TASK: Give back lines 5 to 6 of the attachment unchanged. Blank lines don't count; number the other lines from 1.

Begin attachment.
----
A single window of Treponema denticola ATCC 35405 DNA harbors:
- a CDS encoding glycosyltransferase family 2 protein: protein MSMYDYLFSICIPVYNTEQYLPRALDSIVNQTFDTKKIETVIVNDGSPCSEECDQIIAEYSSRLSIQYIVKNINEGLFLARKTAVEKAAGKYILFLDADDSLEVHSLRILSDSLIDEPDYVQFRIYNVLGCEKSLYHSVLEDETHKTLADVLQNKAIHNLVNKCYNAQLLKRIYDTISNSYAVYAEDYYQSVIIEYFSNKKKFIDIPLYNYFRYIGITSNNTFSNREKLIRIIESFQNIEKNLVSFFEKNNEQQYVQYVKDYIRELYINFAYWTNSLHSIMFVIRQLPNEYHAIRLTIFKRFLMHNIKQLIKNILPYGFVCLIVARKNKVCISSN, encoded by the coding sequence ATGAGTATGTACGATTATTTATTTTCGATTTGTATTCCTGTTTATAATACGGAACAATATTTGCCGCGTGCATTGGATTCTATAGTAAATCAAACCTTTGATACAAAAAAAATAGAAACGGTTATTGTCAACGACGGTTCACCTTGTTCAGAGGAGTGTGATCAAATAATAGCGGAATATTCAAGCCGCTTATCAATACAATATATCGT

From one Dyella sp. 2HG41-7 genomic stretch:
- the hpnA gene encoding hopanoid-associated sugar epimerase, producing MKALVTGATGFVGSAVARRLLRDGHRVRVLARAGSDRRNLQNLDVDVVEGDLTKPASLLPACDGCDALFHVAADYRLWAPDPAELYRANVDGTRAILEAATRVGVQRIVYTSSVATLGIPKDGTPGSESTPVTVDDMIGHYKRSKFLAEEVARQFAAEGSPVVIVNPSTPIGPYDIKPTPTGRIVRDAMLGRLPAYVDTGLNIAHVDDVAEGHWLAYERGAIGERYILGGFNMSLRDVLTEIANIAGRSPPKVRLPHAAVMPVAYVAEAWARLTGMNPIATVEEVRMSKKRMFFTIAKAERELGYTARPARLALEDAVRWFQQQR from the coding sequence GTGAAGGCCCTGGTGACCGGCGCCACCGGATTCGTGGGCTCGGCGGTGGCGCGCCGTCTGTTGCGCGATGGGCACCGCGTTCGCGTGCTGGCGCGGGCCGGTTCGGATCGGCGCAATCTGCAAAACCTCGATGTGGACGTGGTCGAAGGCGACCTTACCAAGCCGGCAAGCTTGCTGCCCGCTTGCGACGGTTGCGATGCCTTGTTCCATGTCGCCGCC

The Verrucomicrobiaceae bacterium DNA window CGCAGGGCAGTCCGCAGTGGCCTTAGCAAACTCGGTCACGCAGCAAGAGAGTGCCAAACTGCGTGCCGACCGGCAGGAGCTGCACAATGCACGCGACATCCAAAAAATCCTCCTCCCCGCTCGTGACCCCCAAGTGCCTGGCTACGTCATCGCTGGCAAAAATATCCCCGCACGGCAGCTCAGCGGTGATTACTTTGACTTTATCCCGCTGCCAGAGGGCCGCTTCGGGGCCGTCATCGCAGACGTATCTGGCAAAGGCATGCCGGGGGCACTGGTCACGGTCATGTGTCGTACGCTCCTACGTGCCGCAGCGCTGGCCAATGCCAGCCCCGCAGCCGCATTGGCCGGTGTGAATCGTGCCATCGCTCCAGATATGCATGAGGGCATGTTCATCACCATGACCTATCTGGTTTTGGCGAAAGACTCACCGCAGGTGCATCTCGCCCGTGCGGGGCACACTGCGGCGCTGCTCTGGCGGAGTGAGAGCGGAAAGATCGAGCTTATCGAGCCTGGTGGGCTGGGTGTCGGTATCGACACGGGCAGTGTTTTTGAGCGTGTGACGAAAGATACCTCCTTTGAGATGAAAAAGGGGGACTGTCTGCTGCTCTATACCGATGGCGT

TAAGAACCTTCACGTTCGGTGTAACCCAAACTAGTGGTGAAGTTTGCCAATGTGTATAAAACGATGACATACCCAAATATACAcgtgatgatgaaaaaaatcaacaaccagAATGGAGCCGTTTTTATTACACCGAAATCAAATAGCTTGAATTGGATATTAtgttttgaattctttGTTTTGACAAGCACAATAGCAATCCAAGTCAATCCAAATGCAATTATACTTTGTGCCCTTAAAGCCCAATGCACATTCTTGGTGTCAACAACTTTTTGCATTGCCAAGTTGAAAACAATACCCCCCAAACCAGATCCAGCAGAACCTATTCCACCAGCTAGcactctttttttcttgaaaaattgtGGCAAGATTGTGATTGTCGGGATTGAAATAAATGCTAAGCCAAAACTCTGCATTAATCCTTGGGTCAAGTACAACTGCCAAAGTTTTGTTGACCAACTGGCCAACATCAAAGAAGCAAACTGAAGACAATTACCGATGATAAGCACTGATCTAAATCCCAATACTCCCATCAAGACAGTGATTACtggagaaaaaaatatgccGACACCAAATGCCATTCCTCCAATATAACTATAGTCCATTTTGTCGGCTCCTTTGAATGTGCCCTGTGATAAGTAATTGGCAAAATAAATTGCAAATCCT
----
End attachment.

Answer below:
The Verrucomicrobiaceae bacterium DNA window CGCAGGGCAGTCCGCAGTGGCCTTAGCAAACTCGGTCACGCAGCAAGAGAGTGCCAAACTGCGTGCCGACCGGCAGGAGCTGCACAATGCACGCGACATCCAAAAAATCCTCCTCCCCGCTCGTGACCCCCAAGTGCCTGGCTACGTCATCGCTGGCAAAAATATCCCCGCACGGCAGCTCAGCGGTGATTACTTTGACTTTATCCCGCTGCCAGAGGGCCGCTTCGGGGCCGTCATCGCAGACGTATCTGGCAAAGGCATGCCGGGGGCACTGGTCACGGTCATGTGTCGTACGCTCCTACGTGCCGCAGCGCTGGCCAATGCCAGCCCCGCAGCCGCATTGGCCGGTGTGAATCGTGCCATCGCTCCAGATATGCATGAGGGCATGTTCATCACCATGACCTATCTGGTTTTGGCGAAAGACTCACCGCAGGTGCATCTCGCCCGTGCGGGGCACACTGCGGCGCTGCTCTGGCGGAGTGAGAGCGGAAAGATCGAGCTTATCGAGCCTGGTGGGCTGGGTGTCGGTATCGACACGGGCAGTGTTTTTGAGCGTGTGACGAAAGATACCTCCTTTGAGATGAAAAAGGGGGACTGTCTGCTGCTCTATACCGATGGCGT

TAAGAACCTTCACGTTCGGTGTAACCCAAACTAGTGGTGAAGTTTGCCAATGTGTATAAAACGATGACATACCCAAATATACAcgtgatgatgaaaaaaatcaacaaccagAATGGAGCCGTTTTTATTACACCGAAATCAAATAGCTTGAATTGGATATTAtgttttgaattctttGTTTTGACAAGCACAATAGCAATCCAAGTCAATCCAAATGCAATTATACTTTGTGCCCTTAAAGCCCAATGCACATTCTTGGTGTCAACAACTTTTTGCATTGCCAAGTTGAAAACAATACCCCCCAAACCAGATCCAGCAGAACCTATTCCACCAGCTAGcactctttttttcttgaaaaattgtGGCAAGATTGTGATTGTCGGGATTGAAATAAATGCTAAGCCAAAACTCTGCATTAATCCTTGGGTCAAGTACAACTGCCAAAGTTTTGTTGACCAACTGGCCAACATCAAAGAAGCAAACTGAAGACAATTACCGATGATAAGCACTGATCTAAATCCCAATACTCCCATCAAGACAGTGATTACtggagaaaaaaatatgccGACACCAAATGCCATTCCTCCAATATAACTATAGTCCATTTTGTCGGCTCCTTTGAATGTGCCCTGTGATAAGTAATTGGCAAAATAAATTGCAAATCCT